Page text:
The oxygen sensor is a car part that you probably never think much about. In fact, you may be unsure of what it even does, yet it is essential for your vehicle to function normally or perform optimally.
An oxygen sensor, which is sometimes abbreviated as an O2 Sensor, generates a reading based on the oxygen level within the automotive exhaust system. The oxygen sensor is made of ceramics and includes a number of pores, which are electrodes coated in platinum and surrounded by a threaded casing. The sensor is effectively screwed into the exhaust pipe with half of it sticking out. Most sensors undergo a heat test, which ensures they can reach their optimal operating temperature promptly.
How Many Oxygen Sensors Does Your Vehicle Have?
In short, it varies from one vehicle to the next. The reason for this is pretty simple. All new vehicles sold in the United States are required to have catalytic converters in each exhaust pipe. These catalytic converters take harmful gasses and turn them into less harmful gasses. Every catalytic converter is required to have a couple of oxygen sensors.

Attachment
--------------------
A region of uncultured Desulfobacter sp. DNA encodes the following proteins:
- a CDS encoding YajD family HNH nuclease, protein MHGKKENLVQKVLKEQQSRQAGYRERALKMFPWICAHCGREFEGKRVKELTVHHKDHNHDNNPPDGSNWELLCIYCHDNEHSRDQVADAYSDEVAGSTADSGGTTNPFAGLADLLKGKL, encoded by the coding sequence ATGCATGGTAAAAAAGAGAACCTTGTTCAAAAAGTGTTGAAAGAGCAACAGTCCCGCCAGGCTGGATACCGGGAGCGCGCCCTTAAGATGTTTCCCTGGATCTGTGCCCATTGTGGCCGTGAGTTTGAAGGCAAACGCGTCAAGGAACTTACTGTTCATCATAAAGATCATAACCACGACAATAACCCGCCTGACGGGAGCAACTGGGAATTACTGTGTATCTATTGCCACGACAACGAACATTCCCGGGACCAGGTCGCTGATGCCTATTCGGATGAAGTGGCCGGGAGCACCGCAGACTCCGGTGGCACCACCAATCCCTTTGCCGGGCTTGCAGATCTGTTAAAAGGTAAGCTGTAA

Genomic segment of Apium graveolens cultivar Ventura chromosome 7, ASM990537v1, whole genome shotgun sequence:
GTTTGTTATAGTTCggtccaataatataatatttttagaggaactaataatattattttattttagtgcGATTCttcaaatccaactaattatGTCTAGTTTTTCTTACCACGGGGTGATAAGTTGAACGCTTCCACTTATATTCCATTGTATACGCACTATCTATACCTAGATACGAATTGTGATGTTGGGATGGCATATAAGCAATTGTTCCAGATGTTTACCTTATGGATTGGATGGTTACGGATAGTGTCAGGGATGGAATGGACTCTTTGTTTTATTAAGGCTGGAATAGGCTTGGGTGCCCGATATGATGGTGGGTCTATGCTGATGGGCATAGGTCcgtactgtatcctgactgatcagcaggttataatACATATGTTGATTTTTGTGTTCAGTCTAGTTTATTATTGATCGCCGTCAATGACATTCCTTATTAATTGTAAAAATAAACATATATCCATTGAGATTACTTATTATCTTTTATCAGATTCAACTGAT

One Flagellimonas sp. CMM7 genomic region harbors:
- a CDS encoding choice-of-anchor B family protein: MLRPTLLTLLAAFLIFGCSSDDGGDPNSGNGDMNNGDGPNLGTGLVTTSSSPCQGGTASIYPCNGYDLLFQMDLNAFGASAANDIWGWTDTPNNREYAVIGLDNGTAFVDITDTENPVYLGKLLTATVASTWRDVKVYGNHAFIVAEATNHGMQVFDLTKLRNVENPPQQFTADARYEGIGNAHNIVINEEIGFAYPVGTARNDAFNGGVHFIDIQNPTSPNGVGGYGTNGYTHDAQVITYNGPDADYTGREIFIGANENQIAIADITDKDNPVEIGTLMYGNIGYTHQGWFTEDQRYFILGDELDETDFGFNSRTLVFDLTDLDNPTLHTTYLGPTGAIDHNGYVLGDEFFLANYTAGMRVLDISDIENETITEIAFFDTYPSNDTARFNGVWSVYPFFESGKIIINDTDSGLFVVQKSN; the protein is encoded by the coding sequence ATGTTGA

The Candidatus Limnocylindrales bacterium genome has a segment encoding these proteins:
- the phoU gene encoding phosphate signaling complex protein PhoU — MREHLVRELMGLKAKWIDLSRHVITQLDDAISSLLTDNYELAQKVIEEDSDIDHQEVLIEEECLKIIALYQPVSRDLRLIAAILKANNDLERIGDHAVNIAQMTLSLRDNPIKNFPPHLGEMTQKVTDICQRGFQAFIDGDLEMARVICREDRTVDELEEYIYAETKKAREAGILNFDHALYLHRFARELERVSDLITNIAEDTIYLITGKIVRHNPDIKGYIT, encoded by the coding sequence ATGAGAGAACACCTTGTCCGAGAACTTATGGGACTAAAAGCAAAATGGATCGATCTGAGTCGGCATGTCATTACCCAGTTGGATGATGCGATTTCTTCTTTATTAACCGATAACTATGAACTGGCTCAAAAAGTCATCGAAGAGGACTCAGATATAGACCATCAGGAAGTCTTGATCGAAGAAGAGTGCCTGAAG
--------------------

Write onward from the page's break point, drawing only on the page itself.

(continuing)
So if you have a single exhaust system, you probably have one catalytic converter and, thus, two oxygen sensors. Cars with double exhaust pipes, meanwhile, will be fitted with a total of four oxygen sensors.
What’s the Point of Oxygen Sensors?
The sensors help ensure optimal performance of your vehicle. The dual oxygen sensors within an exhaust pipe can detect the cleanliness of the exhaust before it enters the catalytic converter, and then compare it to the cleanliness of the exhaust as it leaves.
Your vehicle’s engine control unit (ECU), which is essentially its computer, uses this information to function properly. A potential problem is that unburned hydrocarbons passing through the ECU can ultimately burn out the oxygen sensors and the catalytic converters. This can lead to potentially costly repairs.
How Do You Care for Your Oxygen Sensors?
The good news is, there are actions you can take to extend the lifespan of your oxygen sensors. The first step is to steer clear of discount, low-quality gasolines. Also make sure to check your owner’s manual and see what the manufacturer recommends in terms of fuel octane and avoid using any fuel with a lower octane level.
Finally, make sure you’re having your vehicle serviced regularly, especially paying attention to air filters and spark plugs. Replacing these parts is much easier and more affordable than replacing your oxygen sensors or your catalytic converter!
By taking your vehicle in for routine maintenance, you’ll hopefully never have to worry too much about your oxygen sensors.